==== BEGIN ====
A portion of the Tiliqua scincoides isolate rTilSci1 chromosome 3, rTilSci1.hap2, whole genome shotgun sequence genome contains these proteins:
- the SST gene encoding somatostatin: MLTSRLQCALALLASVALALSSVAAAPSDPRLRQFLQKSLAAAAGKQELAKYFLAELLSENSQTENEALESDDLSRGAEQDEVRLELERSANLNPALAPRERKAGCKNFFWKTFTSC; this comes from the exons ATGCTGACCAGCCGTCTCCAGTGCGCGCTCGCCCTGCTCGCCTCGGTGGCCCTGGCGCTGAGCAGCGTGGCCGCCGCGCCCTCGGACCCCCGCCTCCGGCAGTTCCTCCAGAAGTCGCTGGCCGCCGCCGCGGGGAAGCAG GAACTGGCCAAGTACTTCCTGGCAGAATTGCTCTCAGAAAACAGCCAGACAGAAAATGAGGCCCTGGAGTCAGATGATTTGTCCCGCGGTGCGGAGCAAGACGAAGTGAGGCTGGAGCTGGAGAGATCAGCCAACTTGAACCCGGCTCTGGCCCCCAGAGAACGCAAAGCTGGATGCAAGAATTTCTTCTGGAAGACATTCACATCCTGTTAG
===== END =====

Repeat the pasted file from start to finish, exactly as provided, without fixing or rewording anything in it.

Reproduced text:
A portion of the Tiliqua scincoides isolate rTilSci1 chromosome 3, rTilSci1.hap2, whole genome shotgun sequence genome contains these proteins:
- the SST gene encoding somatostatin: MLTSRLQCALALLASVALALSSVAAAPSDPRLRQFLQKSLAAAAGKQELAKYFLAELLSENSQTENEALESDDLSRGAEQDEVRLELERSANLNPALAPRERKAGCKNFFWKTFTSC; this comes from the exons ATGCTGACCAGCCGTCTCCAGTGCGCGCTCGCCCTGCTCGCCTCGGTGGCCCTGGCGCTGAGCAGCGTGGCCGCCGCGCCCTCGGACCCCCGCCTCCGGCAGTTCCTCCAGAAGTCGCTGGCCGCCGCCGCGGGGAAGCAG GAACTGGCCAAGTACTTCCTGGCAGAATTGCTCTCAGAAAACAGCCAGACAGAAAATGAGGCCCTGGAGTCAGATGATTTGTCCCGCGGTGCGGAGCAAGACGAAGTGAGGCTGGAGCTGGAGAGATCAGCCAACTTGAACCCGGCTCTGGCCCCCAGAGAACGCAAAGCTGGATGCAAGAATTTCTTCTGGAAGACATTCACATCCTGTTAG